WOW! That is fantastic. I believe this “modern” game as some pundits are now calling it actually jumped in to prominence in the 2016 World Cup of Hockey with Team North America. I am so excited to see how this all changes the game for the better. Hopefully, every coach below the NHL has watched, listened, learned, committed to get better from this exciting paradigm shift. Finally, winning is an outcome and outcomes are, to a large degree, out of our control. If we focus on the fine details and the steps that go into improving, then we are getting better. We are making positive progress. Working those fine details and steps is what I call the process. Process > Outcomes. Let’s put all of our time, energy, and focus into the process, do it day after day, week after week, month after month, and year after year, and the outcomes will take care of themselves and become  favorable over time. It may seem counterintuitive but if you actually want to win more, let your players play without fear, expect them to make plays, empower them, don’t punish mistakes, play everyone as equally as possible, teach and preach process, and make your culture about getting better every day with accountability to process and not outcomes. Teams can do this.  Players can do this. Coaches can do this. Who is on board?

Here are a few tips to wrap up the summer and head into the season strong and ready to make a difference.

  • Don’t be afraid to take your time

Fear Of Missing Out is driving everything. It is driving year round hockey. It is driving hip and groin and abdomen surgery for 19 and 20 year old players. It is driving people to abandon the science on overuse injuries. It is driving people to ignore multi sport athlete advantage statistics. It is driving the dollar value of youth hockey. It is driving split families. It is driving otherwise sane people to do insane things. ​It is driving average and below average players to leave home before they are ready and far too​ early.  It is driving governing bodies to drastically reduce higher level opportunities for players in lieu of creating some mythical “super team” in order to gain some kind of national notoriety or perceived respect. Maybe self promotion, self respect and self approval only comes in the form of a high MHR ranking or making it to USA Hockey Nationals?  ​FOMO is real. Coaches and organizations need to educate their members and rise above fear.

  •  The multi-sport abilities of youth hockey players needs to improve

From over a decade of player athletic off ice testing, I can confirm the common or typical number of pull ups for a young (age 10 – 12) player is zero. Ever watched one of these year-round players throw a football or baseball? We need to endorse and promote multi sport athleticism. We need to bring in certified trainers and movement experts to help build an athletic driven and an athletic focused program.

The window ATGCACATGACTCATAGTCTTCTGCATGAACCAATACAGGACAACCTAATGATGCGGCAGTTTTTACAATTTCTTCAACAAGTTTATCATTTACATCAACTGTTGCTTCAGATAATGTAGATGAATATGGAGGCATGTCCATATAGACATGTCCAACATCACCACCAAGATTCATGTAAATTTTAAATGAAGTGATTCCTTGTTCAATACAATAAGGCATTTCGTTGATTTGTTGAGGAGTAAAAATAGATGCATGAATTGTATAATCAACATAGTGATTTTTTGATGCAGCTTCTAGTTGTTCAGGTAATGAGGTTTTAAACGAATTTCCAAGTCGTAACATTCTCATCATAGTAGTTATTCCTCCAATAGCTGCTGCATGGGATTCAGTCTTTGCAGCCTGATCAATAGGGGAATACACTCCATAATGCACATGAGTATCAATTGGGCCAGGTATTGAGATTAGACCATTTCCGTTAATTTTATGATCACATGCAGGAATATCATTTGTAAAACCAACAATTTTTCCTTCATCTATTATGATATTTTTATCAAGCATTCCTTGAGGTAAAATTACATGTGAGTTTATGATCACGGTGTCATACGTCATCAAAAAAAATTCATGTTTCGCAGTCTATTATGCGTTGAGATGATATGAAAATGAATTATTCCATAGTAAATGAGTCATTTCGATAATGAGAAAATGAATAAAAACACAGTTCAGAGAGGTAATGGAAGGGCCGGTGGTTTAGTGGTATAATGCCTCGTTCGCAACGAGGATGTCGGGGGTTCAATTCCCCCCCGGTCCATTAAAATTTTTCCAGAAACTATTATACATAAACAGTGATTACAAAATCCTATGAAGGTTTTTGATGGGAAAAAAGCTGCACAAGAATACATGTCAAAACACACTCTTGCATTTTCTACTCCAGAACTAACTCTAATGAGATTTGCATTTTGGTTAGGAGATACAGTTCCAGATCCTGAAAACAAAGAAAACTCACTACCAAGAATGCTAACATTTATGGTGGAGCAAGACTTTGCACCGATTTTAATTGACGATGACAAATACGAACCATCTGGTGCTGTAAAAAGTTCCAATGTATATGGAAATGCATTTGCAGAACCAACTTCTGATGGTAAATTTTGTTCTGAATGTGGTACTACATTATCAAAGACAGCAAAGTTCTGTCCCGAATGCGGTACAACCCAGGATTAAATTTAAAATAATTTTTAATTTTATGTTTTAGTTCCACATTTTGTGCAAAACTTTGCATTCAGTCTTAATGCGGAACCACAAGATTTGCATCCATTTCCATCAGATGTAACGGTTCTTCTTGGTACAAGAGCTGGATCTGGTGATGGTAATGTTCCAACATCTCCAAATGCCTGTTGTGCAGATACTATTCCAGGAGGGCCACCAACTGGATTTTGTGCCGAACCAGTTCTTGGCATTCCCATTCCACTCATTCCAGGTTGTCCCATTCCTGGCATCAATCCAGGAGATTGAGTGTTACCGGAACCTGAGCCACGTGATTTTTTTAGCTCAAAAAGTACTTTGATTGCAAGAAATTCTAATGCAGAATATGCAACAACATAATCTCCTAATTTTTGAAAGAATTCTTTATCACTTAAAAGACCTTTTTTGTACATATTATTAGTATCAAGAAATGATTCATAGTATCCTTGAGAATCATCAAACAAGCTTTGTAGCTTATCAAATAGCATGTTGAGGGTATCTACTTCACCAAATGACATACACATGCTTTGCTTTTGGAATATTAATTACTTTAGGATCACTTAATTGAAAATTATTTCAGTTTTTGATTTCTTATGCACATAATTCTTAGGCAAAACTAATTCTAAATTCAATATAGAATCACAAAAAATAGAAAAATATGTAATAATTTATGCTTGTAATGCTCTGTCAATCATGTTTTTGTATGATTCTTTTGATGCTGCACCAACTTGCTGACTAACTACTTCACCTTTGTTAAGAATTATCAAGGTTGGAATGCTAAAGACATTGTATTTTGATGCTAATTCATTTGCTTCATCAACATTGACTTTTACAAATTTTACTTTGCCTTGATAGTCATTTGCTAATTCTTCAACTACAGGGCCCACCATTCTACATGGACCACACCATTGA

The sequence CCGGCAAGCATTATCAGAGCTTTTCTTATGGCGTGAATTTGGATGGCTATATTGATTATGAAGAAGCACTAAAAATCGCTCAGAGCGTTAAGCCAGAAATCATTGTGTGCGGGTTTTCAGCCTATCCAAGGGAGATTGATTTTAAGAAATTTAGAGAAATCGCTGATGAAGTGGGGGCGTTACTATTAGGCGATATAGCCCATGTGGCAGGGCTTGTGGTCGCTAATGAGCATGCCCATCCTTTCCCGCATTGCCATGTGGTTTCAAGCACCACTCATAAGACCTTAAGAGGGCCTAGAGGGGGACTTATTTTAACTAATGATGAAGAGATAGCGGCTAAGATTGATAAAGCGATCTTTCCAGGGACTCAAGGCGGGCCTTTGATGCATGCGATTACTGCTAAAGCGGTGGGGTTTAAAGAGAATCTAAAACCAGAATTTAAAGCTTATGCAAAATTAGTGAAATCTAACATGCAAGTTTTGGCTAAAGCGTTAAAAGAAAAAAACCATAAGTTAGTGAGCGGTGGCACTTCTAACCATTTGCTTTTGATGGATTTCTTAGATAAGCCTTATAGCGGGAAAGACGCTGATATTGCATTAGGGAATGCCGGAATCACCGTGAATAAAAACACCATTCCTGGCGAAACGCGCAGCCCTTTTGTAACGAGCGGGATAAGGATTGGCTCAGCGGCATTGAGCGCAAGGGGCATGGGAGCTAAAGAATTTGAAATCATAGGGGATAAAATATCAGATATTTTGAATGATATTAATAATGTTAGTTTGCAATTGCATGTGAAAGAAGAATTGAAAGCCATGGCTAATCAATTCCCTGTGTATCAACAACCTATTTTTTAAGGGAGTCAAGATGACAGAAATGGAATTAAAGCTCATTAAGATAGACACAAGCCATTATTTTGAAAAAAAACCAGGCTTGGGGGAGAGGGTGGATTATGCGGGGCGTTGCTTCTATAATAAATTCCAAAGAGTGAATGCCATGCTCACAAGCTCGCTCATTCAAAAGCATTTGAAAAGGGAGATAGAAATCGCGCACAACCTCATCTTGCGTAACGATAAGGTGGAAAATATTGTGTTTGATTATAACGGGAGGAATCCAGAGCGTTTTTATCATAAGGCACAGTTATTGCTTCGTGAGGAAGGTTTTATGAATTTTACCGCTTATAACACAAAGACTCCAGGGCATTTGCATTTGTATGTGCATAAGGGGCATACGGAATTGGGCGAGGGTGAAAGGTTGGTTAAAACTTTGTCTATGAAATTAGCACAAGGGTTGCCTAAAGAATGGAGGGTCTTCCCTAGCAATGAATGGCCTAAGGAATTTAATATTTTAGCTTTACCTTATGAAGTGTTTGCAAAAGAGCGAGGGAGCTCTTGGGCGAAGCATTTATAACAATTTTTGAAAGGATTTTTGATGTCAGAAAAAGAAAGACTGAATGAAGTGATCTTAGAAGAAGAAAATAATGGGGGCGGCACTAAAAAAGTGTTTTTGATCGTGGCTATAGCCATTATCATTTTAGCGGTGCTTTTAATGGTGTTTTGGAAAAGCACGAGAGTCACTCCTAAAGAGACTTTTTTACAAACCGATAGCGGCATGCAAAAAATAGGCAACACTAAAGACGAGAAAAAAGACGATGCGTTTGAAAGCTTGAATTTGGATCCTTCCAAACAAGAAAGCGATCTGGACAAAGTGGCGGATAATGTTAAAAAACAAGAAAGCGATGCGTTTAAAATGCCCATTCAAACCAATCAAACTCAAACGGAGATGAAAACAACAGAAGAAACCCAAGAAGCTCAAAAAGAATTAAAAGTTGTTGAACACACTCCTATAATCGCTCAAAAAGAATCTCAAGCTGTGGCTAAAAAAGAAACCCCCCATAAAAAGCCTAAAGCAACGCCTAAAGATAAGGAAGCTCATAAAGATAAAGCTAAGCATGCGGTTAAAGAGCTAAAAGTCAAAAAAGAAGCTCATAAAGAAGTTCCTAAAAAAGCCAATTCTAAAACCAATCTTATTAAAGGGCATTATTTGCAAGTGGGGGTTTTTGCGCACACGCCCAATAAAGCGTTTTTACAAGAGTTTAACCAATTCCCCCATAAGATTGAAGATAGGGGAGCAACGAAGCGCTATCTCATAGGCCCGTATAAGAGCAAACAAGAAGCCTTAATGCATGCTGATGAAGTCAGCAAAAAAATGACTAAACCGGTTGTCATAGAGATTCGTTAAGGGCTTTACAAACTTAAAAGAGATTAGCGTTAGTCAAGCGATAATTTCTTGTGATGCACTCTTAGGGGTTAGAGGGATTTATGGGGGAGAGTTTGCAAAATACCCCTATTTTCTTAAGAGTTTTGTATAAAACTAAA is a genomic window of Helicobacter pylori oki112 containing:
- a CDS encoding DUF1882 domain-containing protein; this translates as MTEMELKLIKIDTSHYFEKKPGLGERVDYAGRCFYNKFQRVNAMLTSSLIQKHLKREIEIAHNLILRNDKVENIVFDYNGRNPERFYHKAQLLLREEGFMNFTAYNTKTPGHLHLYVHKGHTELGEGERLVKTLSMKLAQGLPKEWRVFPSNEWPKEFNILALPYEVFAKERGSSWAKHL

• Promote and develop your best coaches

There are pockets of outstanding coaches, good coaches, average coaches, and bad coaches. We need to promote, mentor, and eliminate accordingly.  Two words: Organizational Leadership. It matters and it matters a lot in the big scheme of player development. If our opinion on the USA Hockey Coaches Education Program (CEP) is that is all Coaches need to learn and improve, we are missing the mark. At the youth level, we are no longer just hockey coaches. We are player and family educators. We are individual skills promotors. We are Xs and Os coaches. We are hockey concept coaches. We are educators and even trainers to players and families on the importance of being a great athlete. We are athlete builders. We are life role models. We are culture bearers and maintain standards. That is why I LOVE The Coaches Site. It is the real deal. Education, inspiration, positive motivation, humor, Xs and Os, concepts, challenging mindsets and long held beliefs, input from all levels of hockey and the list goes on and on. I feel fortunate and blessed to have found The Coaches Site and consume all of the content. And might I suggest that Hockey Canada and USA Hockey endorse/encourage/sponsor and get behind attendance at The Coaches Site Conferences. Let’s dare to be better. 

It was fun to write and laugh and receive feedback.  Much appreciated and much love to The Coaches Site and all the new Twitter and Facebook followers. God bless you all and enjoy your 2018/29 season!!!

Brad Hamacher is a former Minnesota High School and NCAA Division I College hockey player who has coached in California for 15 years, has trained over 1,600 players since 2006 at his annual Checking and Goalie camps, founded and runs a wholistic one-on-one player/family mentoring program, runs small group individual skills sessions, a data driven 12 year off ice testing combine system, scouts for various organizations in the western U.S. and is a camp skills coach for FCA Hockey in the summer.